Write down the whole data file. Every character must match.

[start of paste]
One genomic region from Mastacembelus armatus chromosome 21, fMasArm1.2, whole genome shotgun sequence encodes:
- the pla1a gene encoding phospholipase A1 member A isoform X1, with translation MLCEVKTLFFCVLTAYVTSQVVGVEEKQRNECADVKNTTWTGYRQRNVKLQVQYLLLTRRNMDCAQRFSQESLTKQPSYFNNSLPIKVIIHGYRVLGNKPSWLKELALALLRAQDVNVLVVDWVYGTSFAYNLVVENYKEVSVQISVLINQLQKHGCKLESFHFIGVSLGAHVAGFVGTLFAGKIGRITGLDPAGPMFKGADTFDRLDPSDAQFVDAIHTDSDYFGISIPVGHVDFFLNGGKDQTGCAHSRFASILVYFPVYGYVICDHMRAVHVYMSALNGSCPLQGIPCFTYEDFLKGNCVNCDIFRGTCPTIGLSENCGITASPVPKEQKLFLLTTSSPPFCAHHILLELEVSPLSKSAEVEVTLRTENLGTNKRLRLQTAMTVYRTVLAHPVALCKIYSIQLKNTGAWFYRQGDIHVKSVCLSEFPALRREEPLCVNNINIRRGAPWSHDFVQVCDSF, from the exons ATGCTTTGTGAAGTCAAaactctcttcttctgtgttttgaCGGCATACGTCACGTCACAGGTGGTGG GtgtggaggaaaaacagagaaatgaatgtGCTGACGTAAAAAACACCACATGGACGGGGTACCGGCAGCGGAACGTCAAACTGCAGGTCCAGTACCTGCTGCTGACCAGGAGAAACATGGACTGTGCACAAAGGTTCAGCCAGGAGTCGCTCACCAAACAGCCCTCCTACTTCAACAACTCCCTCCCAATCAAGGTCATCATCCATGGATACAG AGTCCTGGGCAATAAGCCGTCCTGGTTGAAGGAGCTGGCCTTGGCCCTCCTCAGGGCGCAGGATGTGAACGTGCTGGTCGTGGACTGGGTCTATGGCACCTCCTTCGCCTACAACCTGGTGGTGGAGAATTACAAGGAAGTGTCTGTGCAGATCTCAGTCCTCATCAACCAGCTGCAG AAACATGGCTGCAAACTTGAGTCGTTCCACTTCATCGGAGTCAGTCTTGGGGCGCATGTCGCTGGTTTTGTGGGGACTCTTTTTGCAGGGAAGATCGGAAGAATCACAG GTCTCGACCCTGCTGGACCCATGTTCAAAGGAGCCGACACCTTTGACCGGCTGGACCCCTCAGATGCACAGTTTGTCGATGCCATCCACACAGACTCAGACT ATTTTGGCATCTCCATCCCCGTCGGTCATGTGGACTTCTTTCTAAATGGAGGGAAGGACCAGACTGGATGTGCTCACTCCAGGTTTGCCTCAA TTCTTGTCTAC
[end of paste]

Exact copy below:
One genomic region from Mastacembelus armatus chromosome 21, fMasArm1.2, whole genome shotgun sequence encodes:
- the pla1a gene encoding phospholipase A1 member A isoform X1, with translation MLCEVKTLFFCVLTAYVTSQVVGVEEKQRNECADVKNTTWTGYRQRNVKLQVQYLLLTRRNMDCAQRFSQESLTKQPSYFNNSLPIKVIIHGYRVLGNKPSWLKELALALLRAQDVNVLVVDWVYGTSFAYNLVVENYKEVSVQISVLINQLQKHGCKLESFHFIGVSLGAHVAGFVGTLFAGKIGRITGLDPAGPMFKGADTFDRLDPSDAQFVDAIHTDSDYFGISIPVGHVDFFLNGGKDQTGCAHSRFASILVYFPVYGYVICDHMRAVHVYMSALNGSCPLQGIPCFTYEDFLKGNCVNCDIFRGTCPTIGLSENCGITASPVPKEQKLFLLTTSSPPFCAHHILLELEVSPLSKSAEVEVTLRTENLGTNKRLRLQTAMTVYRTVLAHPVALCKIYSIQLKNTGAWFYRQGDIHVKSVCLSEFPALRREEPLCVNNINIRRGAPWSHDFVQVCDSF, from the exons ATGCTTTGTGAAGTCAAaactctcttcttctgtgttttgaCGGCATACGTCACGTCACAGGTGGTGG GtgtggaggaaaaacagagaaatgaatgtGCTGACGTAAAAAACACCACATGGACGGGGTACCGGCAGCGGAACGTCAAACTGCAGGTCCAGTACCTGCTGCTGACCAGGAGAAACATGGACTGTGCACAAAGGTTCAGCCAGGAGTCGCTCACCAAACAGCCCTCCTACTTCAACAACTCCCTCCCAATCAAGGTCATCATCCATGGATACAG AGTCCTGGGCAATAAGCCGTCCTGGTTGAAGGAGCTGGCCTTGGCCCTCCTCAGGGCGCAGGATGTGAACGTGCTGGTCGTGGACTGGGTCTATGGCACCTCCTTCGCCTACAACCTGGTGGTGGAGAATTACAAGGAAGTGTCTGTGCAGATCTCAGTCCTCATCAACCAGCTGCAG AAACATGGCTGCAAACTTGAGTCGTTCCACTTCATCGGAGTCAGTCTTGGGGCGCATGTCGCTGGTTTTGTGGGGACTCTTTTTGCAGGGAAGATCGGAAGAATCACAG GTCTCGACCCTGCTGGACCCATGTTCAAAGGAGCCGACACCTTTGACCGGCTGGACCCCTCAGATGCACAGTTTGTCGATGCCATCCACACAGACTCAGACT ATTTTGGCATCTCCATCCCCGTCGGTCATGTGGACTTCTTTCTAAATGGAGGGAAGGACCAGACTGGATGTGCTCACTCCAGGTTTGCCTCAA TTCTTGTCTAC